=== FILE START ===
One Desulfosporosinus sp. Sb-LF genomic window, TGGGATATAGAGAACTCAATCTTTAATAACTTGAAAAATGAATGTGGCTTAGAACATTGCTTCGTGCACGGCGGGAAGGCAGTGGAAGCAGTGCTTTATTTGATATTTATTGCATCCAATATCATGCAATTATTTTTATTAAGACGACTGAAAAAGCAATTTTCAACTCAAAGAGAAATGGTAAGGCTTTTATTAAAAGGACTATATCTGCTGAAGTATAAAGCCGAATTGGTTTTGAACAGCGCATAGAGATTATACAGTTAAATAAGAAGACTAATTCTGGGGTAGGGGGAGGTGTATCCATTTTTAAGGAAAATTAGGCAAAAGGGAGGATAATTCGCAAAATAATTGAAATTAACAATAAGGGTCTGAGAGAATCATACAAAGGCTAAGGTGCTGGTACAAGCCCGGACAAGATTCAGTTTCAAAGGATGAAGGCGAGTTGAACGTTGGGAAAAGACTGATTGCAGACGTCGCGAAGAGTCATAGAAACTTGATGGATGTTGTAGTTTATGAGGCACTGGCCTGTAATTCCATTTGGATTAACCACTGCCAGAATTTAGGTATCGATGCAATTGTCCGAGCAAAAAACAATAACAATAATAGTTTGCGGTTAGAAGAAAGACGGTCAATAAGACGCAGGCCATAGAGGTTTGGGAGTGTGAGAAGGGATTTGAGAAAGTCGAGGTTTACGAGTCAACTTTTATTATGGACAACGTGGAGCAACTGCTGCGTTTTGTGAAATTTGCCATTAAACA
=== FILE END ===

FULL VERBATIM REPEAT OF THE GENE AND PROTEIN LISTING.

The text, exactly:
One Desulfosporosinus sp. Sb-LF genomic window, TGGGATATAGAGAACTCAATCTTTAATAACTTGAAAAATGAATGTGGCTTAGAACATTGCTTCGTGCACGGCGGGAAGGCAGTGGAAGCAGTGCTTTATTTGATATTTATTGCATCCAATATCATGCAATTATTTTTATTAAGACGACTGAAAAAGCAATTTTCAACTCAAAGAGAAATGGTAAGGCTTTTATTAAAAGGACTATATCTGCTGAAGTATAAAGCCGAATTGGTTTTGAACAGCGCATAGAGATTATACAGTTAAATAAGAAGACTAATTCTGGGGTAGGGGGAGGTGTATCCATTTTTAAGGAAAATTAGGCAAAAGGGAGGATAATTCGCAAAATAATTGAAATTAACAATAAGGGTCTGAGAGAATCATACAAAGGCTAAGGTGCTGGTACAAGCCCGGACAAGATTCAGTTTCAAAGGATGAAGGCGAGTTGAACGTTGGGAAAAGACTGATTGCAGACGTCGCGAAGAGTCATAGAAACTTGATGGATGTTGTAGTTTATGAGGCACTGGCCTGTAATTCCATTTGGATTAACCACTGCCAGAATTTAGGTATCGATGCAATTGTCCGAGCAAAAAACAATAACAATAATAGTTTGCGGTTAGAAGAAAGACGGTCAATAAGACGCAGGCCATAGAGGTTTGGGAGTGTGAGAAGGGATTTGAGAAAGTCGAGGTTTACGAGTCAACTTTTATTATGGACAACGTGGAGCAACTGCTGCGTTTTGTGAAATTTGCCATTAAACA